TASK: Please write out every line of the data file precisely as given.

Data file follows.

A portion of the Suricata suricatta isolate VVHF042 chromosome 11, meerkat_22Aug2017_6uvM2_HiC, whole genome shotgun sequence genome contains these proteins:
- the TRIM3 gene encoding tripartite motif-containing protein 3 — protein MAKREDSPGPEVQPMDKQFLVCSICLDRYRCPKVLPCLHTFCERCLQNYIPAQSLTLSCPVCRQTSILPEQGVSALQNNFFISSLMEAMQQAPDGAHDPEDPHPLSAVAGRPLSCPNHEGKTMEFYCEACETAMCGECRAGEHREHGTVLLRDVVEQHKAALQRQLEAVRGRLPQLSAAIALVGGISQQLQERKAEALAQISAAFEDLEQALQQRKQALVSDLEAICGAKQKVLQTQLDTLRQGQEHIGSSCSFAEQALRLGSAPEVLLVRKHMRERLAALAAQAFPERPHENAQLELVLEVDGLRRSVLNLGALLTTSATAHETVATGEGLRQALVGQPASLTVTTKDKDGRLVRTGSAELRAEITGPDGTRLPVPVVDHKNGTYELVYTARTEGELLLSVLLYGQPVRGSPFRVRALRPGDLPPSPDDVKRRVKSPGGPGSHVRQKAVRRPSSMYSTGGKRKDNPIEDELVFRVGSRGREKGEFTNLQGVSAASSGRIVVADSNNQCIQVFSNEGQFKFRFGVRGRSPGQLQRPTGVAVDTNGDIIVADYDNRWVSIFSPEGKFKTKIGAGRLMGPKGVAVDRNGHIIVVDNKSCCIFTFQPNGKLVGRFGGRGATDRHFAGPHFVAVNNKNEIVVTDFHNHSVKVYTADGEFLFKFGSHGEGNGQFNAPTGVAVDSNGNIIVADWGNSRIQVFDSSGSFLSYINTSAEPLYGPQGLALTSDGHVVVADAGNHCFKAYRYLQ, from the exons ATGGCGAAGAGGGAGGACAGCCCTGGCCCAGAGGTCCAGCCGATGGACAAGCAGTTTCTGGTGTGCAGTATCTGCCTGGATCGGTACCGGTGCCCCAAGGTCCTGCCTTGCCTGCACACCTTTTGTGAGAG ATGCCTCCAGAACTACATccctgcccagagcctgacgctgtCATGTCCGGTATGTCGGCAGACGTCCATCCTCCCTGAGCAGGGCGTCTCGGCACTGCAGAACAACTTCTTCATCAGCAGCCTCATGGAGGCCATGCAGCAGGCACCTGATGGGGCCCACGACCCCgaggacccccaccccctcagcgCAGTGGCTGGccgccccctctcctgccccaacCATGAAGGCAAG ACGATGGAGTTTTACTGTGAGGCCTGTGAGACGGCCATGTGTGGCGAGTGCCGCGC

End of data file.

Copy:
A portion of the Suricata suricatta isolate VVHF042 chromosome 11, meerkat_22Aug2017_6uvM2_HiC, whole genome shotgun sequence genome contains these proteins:
- the TRIM3 gene encoding tripartite motif-containing protein 3 — protein MAKREDSPGPEVQPMDKQFLVCSICLDRYRCPKVLPCLHTFCERCLQNYIPAQSLTLSCPVCRQTSILPEQGVSALQNNFFISSLMEAMQQAPDGAHDPEDPHPLSAVAGRPLSCPNHEGKTMEFYCEACETAMCGECRAGEHREHGTVLLRDVVEQHKAALQRQLEAVRGRLPQLSAAIALVGGISQQLQERKAEALAQISAAFEDLEQALQQRKQALVSDLEAICGAKQKVLQTQLDTLRQGQEHIGSSCSFAEQALRLGSAPEVLLVRKHMRERLAALAAQAFPERPHENAQLELVLEVDGLRRSVLNLGALLTTSATAHETVATGEGLRQALVGQPASLTVTTKDKDGRLVRTGSAELRAEITGPDGTRLPVPVVDHKNGTYELVYTARTEGELLLSVLLYGQPVRGSPFRVRALRPGDLPPSPDDVKRRVKSPGGPGSHVRQKAVRRPSSMYSTGGKRKDNPIEDELVFRVGSRGREKGEFTNLQGVSAASSGRIVVADSNNQCIQVFSNEGQFKFRFGVRGRSPGQLQRPTGVAVDTNGDIIVADYDNRWVSIFSPEGKFKTKIGAGRLMGPKGVAVDRNGHIIVVDNKSCCIFTFQPNGKLVGRFGGRGATDRHFAGPHFVAVNNKNEIVVTDFHNHSVKVYTADGEFLFKFGSHGEGNGQFNAPTGVAVDSNGNIIVADWGNSRIQVFDSSGSFLSYINTSAEPLYGPQGLALTSDGHVVVADAGNHCFKAYRYLQ, from the exons ATGGCGAAGAGGGAGGACAGCCCTGGCCCAGAGGTCCAGCCGATGGACAAGCAGTTTCTGGTGTGCAGTATCTGCCTGGATCGGTACCGGTGCCCCAAGGTCCTGCCTTGCCTGCACACCTTTTGTGAGAG ATGCCTCCAGAACTACATccctgcccagagcctgacgctgtCATGTCCGGTATGTCGGCAGACGTCCATCCTCCCTGAGCAGGGCGTCTCGGCACTGCAGAACAACTTCTTCATCAGCAGCCTCATGGAGGCCATGCAGCAGGCACCTGATGGGGCCCACGACCCCgaggacccccaccccctcagcgCAGTGGCTGGccgccccctctcctgccccaacCATGAAGGCAAG ACGATGGAGTTTTACTGTGAGGCCTGTGAGACGGCCATGTGTGGCGAGTGCCGCGC